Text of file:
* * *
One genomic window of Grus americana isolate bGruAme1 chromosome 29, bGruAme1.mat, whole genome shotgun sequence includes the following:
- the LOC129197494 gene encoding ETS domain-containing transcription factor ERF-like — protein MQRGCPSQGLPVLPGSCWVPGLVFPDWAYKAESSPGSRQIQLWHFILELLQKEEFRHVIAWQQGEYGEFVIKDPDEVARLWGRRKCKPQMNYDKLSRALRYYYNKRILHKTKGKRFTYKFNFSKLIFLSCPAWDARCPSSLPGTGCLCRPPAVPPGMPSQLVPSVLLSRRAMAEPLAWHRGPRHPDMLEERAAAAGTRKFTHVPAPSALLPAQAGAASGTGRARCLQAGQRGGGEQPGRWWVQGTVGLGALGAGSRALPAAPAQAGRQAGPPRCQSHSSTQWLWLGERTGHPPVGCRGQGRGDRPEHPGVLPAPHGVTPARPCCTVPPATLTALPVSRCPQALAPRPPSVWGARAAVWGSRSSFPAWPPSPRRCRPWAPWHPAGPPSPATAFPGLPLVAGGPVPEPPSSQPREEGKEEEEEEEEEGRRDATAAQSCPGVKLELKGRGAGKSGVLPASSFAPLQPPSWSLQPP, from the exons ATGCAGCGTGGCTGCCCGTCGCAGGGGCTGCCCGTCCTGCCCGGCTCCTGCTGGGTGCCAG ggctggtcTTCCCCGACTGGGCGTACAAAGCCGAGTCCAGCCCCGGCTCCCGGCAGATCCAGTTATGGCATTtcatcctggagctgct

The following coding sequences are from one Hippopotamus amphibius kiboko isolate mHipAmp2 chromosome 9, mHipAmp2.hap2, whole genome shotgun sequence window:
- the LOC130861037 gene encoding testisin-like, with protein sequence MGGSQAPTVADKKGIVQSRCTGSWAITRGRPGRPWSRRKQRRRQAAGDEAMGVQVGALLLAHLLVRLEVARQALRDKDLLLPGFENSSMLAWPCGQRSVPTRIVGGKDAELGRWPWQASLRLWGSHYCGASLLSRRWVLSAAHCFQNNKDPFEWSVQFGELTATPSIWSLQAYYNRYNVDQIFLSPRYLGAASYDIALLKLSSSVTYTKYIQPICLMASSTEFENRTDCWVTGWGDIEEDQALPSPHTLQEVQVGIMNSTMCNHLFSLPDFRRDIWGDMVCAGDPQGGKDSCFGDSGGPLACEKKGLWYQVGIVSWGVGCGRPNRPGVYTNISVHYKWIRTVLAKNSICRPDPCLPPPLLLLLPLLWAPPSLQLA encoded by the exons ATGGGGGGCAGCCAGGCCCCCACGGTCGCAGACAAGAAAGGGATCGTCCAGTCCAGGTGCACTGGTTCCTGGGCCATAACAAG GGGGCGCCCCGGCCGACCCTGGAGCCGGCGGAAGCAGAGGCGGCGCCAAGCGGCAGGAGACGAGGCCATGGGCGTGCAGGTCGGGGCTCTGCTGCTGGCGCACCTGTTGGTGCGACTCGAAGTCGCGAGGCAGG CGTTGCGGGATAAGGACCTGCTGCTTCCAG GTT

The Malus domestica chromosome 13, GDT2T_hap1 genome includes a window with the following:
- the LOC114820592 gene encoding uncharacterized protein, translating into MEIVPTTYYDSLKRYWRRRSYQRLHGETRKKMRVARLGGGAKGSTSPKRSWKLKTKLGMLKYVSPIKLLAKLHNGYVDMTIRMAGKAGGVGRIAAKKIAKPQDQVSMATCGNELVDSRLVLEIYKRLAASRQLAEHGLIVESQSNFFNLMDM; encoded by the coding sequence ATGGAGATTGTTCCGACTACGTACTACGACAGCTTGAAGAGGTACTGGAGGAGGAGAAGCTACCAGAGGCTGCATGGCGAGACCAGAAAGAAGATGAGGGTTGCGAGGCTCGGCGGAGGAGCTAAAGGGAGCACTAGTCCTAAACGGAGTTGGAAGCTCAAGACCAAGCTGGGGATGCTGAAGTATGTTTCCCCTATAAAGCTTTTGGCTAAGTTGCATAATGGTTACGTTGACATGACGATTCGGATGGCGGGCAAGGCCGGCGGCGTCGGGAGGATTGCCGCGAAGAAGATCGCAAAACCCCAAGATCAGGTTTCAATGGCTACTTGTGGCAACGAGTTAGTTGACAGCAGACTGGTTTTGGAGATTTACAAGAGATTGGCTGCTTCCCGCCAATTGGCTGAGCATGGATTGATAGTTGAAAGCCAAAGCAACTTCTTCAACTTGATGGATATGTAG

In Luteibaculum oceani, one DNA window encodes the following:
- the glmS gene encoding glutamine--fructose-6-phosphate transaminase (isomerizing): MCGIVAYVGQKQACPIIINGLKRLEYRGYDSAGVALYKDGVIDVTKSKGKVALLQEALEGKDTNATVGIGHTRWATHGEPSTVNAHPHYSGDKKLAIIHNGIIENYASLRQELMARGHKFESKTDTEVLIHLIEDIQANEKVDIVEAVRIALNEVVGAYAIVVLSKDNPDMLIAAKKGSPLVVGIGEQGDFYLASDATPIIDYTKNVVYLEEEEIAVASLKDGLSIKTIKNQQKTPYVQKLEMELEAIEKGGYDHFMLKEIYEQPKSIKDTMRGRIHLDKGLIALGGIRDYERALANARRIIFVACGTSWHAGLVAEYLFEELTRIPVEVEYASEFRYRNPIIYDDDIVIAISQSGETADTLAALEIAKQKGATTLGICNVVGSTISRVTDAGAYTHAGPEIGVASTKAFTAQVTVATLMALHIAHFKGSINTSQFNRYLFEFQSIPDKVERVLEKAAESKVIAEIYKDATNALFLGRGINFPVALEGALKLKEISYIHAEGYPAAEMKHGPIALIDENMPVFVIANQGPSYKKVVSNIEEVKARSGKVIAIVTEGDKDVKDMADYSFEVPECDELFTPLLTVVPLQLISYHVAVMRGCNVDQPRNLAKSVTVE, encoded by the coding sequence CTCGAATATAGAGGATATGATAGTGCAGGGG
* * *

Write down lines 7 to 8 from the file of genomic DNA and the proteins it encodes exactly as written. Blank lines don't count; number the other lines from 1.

In Luteibaculum oceani, one DNA window encodes the following:
- the glmS gene encoding glutamine--fructose-6-phosphate transaminase (isomerizing): MCGIVAYVGQKQACPIIINGLKRLEYRGYDSAGVALYKDGVIDVTKSKGKVALLQEALEGKDTNATVGIGHTRWATHGEPSTVNAHPHYSGDKKLAIIHNGIIENYASLRQELMARGHKFESKTDTEVLIHLIEDIQANEKVDIVEAVRIALNEVVGAYAIVVLSKDNPDMLIAAKKGSPLVVGIGEQGDFYLASDATPIIDYTKNVVYLEEEEIAVASLKDGLSIKTIKNQQKTPYVQKLEMELEAIEKGGYDHFMLKEIYEQPKSIKDTMRGRIHLDKGLIALGGIRDYERALANARRIIFVACGTSWHAGLVAEYLFEELTRIPVEVEYASEFRYRNPIIYDDDIVIAISQSGETADTLAALEIAKQKGATTLGICNVVGSTISRVTDAGAYTHAGPEIGVASTKAFTAQVTVATLMALHIAHFKGSINTSQFNRYLFEFQSIPDKVERVLEKAAESKVIAEIYKDATNALFLGRGINFPVALEGALKLKEISYIHAEGYPAAEMKHGPIALIDENMPVFVIANQGPSYKKVVSNIEEVKARSGKVIAIVTEGDKDVKDMADYSFEVPECDELFTPLLTVVPLQLISYHVAVMRGCNVDQPRNLAKSVTVE, encoded by the coding sequence CTCGAATATAGAGGATATGATAGTGCAGGGG